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ing— Rather, Marie, would I see you

your shroud, than in that dress! Think you I can live on in solitude and wretchedness here, knowing that you exist, and yet that I cannot see you ?—that others live with you and delight themselves in your affection, and yet that I am for ever shut out from such happiness? Oh, can it be right, that beings like you, born to illume this dark wilderness—to make home only inferior to ancient paradise —to be a help meet for man—a ministering angel to his sufferings—a sharer of his cares—a soother and a rewarder of his labours—a softener of his rugged path ;can it be right, that such beings should be allowed to exile themselves from that social life which God has framed, and live immured in-she interrupted

me.

by my fate.

6. Stay, dearest Louis-what dangerous language is this! I am vowed to a conventual life, and must abide

' “ • Tell me not of vows !' I cried, almost beside myself. Such vows cannot-Marie, I will say it—be pleasing to heaven. I begin to think the protestants right, and that there can be no divine authority for nunneries ; I begin to think they are the inventions of our priests, and I tell you that you shall not be sacrificed to them.'

“« 0, Louis, you do not know what you are saying! cried the shrinking girl ; 'sorrow has bewildered your mind-it is no wonder,' she added, pressing her hands on her temples, it has bewildered mine.'

“Dearest! you must not desert me!' I determinedly exclaimed, throwing myself at her feet, and holding her habit firmly, as if I feared she would break from

me;

but she was as reluctant to quit me as I to let

her go.

«. What would you have me do ? she asked; “ tell me, and I will do it, be it what it will, so be my witness, blessed saints.'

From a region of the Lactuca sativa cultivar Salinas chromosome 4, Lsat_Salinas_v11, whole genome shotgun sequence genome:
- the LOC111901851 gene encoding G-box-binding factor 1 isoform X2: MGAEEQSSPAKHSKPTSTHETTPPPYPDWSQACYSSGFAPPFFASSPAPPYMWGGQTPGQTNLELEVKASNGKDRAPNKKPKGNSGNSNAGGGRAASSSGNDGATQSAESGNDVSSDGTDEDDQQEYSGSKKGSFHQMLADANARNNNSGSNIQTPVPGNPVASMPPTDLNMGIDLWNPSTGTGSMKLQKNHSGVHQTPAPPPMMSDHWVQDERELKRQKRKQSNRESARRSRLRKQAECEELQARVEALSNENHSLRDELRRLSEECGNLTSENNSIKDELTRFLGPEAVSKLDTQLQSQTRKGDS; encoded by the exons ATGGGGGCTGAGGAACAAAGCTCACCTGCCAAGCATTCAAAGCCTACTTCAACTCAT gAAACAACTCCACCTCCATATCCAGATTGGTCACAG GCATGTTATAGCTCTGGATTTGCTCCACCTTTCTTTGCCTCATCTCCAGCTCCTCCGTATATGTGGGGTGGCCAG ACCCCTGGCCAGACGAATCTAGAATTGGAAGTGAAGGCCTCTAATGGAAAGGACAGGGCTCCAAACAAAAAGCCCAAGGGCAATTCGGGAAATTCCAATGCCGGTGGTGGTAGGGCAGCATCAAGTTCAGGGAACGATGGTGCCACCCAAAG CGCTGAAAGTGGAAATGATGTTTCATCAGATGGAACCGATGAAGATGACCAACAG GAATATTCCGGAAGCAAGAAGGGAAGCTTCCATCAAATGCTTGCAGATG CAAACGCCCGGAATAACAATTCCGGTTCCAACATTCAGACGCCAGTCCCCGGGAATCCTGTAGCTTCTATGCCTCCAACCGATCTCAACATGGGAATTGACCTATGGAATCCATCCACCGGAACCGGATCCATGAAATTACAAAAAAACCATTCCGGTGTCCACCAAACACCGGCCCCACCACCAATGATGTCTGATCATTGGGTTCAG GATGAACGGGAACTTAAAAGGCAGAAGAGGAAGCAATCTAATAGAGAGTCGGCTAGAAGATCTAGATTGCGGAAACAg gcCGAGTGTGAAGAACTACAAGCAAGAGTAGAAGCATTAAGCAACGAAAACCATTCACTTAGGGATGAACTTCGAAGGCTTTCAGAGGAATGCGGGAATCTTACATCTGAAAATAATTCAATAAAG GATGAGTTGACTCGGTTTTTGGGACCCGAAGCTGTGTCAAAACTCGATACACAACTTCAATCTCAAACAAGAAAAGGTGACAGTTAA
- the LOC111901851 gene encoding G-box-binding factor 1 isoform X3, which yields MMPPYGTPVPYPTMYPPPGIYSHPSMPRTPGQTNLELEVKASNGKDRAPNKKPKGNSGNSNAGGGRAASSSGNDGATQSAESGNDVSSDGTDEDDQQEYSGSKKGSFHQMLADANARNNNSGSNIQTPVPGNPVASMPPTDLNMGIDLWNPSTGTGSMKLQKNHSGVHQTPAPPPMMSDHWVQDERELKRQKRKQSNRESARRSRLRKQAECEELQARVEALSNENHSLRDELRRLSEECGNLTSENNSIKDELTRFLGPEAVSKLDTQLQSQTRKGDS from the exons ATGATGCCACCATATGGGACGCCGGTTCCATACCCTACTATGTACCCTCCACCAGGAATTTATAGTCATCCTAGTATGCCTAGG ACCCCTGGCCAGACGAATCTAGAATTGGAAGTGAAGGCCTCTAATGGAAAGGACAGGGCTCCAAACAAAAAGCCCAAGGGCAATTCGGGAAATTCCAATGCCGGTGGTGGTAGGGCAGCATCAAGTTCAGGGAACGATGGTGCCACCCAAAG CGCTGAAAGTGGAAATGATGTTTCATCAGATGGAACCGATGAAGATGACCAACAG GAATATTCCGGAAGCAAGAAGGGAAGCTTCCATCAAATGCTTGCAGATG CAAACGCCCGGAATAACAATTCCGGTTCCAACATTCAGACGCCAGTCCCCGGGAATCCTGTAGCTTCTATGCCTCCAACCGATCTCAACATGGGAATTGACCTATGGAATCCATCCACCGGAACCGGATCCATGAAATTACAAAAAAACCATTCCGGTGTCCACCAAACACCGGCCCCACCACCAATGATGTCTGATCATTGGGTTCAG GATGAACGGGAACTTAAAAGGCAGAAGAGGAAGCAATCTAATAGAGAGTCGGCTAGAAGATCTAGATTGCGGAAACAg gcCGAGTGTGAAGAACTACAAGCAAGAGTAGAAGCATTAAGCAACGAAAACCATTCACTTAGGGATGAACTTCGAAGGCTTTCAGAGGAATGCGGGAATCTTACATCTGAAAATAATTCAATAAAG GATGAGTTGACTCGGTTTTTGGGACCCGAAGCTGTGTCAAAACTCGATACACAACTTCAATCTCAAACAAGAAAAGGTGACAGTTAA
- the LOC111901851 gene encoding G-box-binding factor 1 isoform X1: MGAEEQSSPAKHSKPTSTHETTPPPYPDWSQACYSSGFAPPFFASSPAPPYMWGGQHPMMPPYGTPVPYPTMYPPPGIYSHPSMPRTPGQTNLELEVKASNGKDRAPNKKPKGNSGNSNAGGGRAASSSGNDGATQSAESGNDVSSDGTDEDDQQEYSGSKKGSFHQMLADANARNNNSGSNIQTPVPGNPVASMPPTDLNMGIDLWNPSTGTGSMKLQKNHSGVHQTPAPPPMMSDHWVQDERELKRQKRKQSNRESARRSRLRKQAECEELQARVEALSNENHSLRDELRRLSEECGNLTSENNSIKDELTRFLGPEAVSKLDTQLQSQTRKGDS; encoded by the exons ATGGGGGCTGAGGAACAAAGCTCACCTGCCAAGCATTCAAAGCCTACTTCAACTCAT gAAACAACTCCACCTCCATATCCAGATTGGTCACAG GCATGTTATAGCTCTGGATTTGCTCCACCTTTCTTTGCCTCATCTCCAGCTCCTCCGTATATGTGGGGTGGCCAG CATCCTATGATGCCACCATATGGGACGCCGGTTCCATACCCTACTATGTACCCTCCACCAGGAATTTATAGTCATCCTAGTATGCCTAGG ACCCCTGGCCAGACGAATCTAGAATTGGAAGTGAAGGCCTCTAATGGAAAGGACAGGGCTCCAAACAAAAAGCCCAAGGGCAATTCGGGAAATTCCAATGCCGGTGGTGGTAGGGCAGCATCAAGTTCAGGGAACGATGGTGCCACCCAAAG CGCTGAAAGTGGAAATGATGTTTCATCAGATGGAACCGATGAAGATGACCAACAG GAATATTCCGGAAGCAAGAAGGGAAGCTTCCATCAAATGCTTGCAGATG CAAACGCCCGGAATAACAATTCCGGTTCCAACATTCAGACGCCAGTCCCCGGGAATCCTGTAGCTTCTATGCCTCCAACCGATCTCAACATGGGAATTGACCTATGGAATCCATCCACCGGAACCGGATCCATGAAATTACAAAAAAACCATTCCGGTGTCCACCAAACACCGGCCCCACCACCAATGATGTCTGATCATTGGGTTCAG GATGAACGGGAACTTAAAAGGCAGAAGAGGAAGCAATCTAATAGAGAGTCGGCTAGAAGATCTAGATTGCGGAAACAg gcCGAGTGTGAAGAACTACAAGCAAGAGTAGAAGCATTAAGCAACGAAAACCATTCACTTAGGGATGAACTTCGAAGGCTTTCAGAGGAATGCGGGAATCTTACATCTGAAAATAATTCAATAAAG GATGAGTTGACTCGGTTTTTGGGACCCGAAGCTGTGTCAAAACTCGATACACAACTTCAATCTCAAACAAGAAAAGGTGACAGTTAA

« « You must fly with me to another country,' I said, in a low, intense whisper. She started, then bending to me, said firmly, “I will go any where with you.

But would it not be better if we were to die, Louis ?'

"• What means my sweet girl ?' said I, folding her in my arms.

“ She repeated what she had just said, adding, “How quietly we shall rest together beside your dear mother. Ah! how I envied her repose as we looked on her the last time. There will be no separation for us in the tomb; all is unity and companionship there. Our bodies shall decay and moulder together, our dust shall mingle. Let us die, my love, and we shall neither feel sorrow nor incur blame!'

“ And in the desperation of the period we should certainly have destroyed ourselves had we not chosen the better alternative of flight.

“ Attired in a dress of my mother's, altered to suit her slighter figure, Marie departed with me for Italy, whither we arrived safely after a speedy voyage. I had left every directions for the household with my steward, a man on whom I could perfectly rely. I had taken the precaution to have it supposed in Rougemont that I had

gone to head some French troops in a distant part of Canada. A letter also, written by my steward, at my dictation, had been sent to the superior of St. Clare, informing her that in consequence of the ill health of

Marie Verche, and Italy having been recommended to her by the medical attendant of the Marchioness (which had been the case), she sought the indulgence of her superior to be allowed to enter an Italian convent of her order, instead of returning to Quebec. For the dissimulation of these proceedings Marie and I afterwards suffered a heavy punishment. I had left directions for my letters to be sent to a distant post-office on the Canadian frontier, whence they were to be forwarded to a second office still farther removed, and from thence to Rome Thus I hoped to eludle the emissaries of the convent, and yet learn what was going forward in Rougemont.

“ As soon as Marie and I had landed on the Italian shores, we were married by the curé of a village, and set forward to Rome by easy journies. Sometimes we loitered a day or two, or even a week, in some solitary place, that had pleased Marie's fancy; sometimes we proceeded by water on the lakes and rivers under a warm and delicious atmosphere, and somotimes on horseback or in a carriage, over bills and valleys little less romantic and subliine than those of the majestic country we had lest.